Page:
National Taxpayer Advocate Nina Olson recently released her FY 2018 Objectives Report to Congress summarizing the recent filing season and future goals to improve Internal Revenue Service (IRS) interactions with US taxpayers.
National Taxpayer Advocate Nina Olson recently released her 2016 annual report to Congress recommending that the IRS continue its improvements to becoming service-oriented and that the tax code be significantly simplified. According to data the Taxpayer Advocate Service (TAS) analyzed, taxpayers collectively spend about six billion hours per year complying with filing requirements, "the equivalent of three million full-time workers."
The Internal Revenue Service (IRS) proposed a revised schedule of fees for installment agreements made on or after January 1, 2017. The changes increase the highest possible fee to $225 (up from $120), but reduces fees for certain types of agreements.
Businesses on the cutting edge of technology may kick off the new year with a "sharing economy" workforce approach. Businesses that use a web-based approach to offering services, including the rental of tangible personal property, may qualify for the benefits related to this relatively new classification. Be aware of the IRS' requirements and the related rules for the best business practices and for preparedness in the event of an audit.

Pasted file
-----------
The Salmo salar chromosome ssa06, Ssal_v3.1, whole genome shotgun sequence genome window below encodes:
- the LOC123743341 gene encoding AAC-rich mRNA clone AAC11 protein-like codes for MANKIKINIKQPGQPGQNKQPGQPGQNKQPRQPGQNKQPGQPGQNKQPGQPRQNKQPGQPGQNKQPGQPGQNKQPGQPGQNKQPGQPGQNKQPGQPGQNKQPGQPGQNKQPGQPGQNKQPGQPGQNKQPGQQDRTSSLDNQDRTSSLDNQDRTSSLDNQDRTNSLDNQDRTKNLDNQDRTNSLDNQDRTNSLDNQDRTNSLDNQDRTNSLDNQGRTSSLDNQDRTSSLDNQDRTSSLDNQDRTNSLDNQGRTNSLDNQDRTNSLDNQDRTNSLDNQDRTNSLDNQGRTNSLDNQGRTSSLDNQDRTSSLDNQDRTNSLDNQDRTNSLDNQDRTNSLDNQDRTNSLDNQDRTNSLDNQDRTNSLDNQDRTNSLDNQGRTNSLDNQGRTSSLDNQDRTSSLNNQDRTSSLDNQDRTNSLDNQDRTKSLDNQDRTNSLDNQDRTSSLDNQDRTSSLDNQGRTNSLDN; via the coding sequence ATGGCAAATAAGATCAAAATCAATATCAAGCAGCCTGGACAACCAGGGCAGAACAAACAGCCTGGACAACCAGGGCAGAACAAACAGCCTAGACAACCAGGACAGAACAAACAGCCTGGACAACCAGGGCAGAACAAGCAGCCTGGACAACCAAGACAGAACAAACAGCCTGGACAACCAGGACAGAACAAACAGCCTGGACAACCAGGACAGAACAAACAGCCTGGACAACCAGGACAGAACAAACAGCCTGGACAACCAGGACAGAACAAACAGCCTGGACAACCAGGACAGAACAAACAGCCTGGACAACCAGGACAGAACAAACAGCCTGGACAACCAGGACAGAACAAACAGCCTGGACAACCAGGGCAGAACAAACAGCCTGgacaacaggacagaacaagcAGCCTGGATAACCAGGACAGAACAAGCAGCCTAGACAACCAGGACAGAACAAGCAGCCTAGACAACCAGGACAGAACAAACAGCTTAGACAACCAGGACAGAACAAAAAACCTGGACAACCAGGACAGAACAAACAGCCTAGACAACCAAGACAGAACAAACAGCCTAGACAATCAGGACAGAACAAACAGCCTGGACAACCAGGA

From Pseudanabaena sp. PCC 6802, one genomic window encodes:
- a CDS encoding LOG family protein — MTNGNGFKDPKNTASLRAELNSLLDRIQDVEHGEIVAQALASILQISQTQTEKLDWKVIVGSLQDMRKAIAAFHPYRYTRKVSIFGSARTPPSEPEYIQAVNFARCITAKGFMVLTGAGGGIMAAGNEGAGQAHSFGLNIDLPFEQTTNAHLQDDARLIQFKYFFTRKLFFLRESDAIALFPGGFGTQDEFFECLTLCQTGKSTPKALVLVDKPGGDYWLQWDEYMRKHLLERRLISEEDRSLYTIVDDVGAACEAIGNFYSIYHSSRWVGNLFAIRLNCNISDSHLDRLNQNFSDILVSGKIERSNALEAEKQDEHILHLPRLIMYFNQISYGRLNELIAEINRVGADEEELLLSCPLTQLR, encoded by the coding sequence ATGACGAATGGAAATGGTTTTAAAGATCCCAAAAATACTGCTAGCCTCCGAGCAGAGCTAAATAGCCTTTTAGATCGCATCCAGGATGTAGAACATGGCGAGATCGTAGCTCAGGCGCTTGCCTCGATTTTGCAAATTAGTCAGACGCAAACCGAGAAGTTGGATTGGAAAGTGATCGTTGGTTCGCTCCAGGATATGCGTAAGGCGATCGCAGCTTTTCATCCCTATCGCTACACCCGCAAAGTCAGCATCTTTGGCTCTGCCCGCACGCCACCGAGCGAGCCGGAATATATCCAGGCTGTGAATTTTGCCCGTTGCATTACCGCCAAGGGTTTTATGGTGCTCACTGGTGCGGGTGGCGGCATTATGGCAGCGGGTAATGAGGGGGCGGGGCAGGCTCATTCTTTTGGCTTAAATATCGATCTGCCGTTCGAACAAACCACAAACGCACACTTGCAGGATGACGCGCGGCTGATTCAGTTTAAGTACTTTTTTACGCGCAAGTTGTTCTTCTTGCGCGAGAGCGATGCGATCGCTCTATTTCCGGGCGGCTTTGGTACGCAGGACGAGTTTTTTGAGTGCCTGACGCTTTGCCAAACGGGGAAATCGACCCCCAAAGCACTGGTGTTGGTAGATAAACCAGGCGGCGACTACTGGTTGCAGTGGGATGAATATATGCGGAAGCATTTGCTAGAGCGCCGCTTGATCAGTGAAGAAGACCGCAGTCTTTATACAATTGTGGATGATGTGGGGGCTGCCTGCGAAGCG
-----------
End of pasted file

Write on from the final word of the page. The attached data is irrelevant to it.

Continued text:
The California Franchise Tax Board recently compiled statistics regarding the 2016 tax filing season. It released data regarding individual and business returns, refunds, and taxpayer services. Highlights included:
Registration for the 2016 Internal Revenue Service Nationwide Tax Forums is now open. The forums offer three days of seminars in the fields of tax law, compliance and ethics at multiple locations around the US, including San Diego, California. For more information, click here: https://www.irs.gov/tax-professionals/irs-nationwide-tax-forum-information
The IRS Office of Chief Counsel recently released a memo from April 14, 2016, regarding the tax treatment of benefits an employee receives through an employer wellness program. Specifically, the Chief Counsel determined that cash benefits paid as a reward for or reimbursements of premiums paid related to participating in such a program may not be excluded from the employee's gross income. Health screenings and medical care provided under the wellness program are excludable.